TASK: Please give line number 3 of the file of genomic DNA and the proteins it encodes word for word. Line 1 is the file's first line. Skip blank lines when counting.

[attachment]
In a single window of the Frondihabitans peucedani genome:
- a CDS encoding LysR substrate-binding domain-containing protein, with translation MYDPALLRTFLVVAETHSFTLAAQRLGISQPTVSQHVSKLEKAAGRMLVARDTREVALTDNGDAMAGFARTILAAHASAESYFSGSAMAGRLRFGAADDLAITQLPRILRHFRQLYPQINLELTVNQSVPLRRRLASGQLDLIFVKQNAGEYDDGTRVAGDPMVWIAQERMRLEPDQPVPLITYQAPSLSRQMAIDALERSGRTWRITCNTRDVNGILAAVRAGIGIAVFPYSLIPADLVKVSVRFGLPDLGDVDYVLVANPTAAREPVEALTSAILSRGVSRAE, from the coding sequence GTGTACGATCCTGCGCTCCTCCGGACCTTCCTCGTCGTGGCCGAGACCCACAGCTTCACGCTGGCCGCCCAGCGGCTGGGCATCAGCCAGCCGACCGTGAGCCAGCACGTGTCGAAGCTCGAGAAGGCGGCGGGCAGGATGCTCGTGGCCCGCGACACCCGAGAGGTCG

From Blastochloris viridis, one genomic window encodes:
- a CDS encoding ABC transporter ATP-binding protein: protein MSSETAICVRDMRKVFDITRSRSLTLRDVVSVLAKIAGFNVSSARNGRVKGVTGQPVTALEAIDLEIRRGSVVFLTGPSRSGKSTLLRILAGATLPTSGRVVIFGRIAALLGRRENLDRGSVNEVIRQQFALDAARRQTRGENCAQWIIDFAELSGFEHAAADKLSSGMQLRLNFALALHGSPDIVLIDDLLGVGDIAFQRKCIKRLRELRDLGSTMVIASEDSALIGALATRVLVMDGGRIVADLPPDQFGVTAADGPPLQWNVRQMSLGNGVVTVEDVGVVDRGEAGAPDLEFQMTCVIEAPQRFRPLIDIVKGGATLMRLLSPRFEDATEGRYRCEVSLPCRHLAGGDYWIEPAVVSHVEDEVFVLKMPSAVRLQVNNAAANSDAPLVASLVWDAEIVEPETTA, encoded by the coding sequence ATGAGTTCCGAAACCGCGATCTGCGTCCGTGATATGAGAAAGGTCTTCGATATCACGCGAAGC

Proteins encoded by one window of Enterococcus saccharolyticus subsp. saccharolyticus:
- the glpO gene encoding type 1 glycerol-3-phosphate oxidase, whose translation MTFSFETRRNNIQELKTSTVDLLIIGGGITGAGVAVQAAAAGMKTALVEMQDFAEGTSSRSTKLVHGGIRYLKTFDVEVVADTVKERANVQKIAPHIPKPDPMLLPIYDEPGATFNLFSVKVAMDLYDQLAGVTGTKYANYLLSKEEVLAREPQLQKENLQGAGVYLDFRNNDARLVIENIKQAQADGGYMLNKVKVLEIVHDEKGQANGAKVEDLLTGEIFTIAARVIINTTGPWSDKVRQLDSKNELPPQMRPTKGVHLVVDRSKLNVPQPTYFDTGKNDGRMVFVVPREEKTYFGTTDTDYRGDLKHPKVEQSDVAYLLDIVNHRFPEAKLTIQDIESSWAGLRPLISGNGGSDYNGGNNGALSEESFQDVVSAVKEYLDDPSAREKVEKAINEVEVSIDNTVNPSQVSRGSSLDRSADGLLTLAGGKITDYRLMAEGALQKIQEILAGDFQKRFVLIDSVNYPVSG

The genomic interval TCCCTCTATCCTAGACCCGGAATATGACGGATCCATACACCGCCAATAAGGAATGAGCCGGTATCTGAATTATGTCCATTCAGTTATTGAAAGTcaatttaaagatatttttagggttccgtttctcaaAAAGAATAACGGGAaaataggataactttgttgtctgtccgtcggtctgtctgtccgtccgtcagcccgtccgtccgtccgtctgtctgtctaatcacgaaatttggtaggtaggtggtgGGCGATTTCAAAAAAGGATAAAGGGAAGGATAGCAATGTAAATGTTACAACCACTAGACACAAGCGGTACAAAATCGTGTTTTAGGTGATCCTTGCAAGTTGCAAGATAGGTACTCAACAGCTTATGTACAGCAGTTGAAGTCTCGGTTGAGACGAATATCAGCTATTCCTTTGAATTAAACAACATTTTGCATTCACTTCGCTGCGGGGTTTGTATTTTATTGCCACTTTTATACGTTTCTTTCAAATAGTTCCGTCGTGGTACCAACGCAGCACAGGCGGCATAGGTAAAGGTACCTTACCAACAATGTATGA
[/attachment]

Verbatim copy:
From Blastochloris viridis, one genomic window encodes: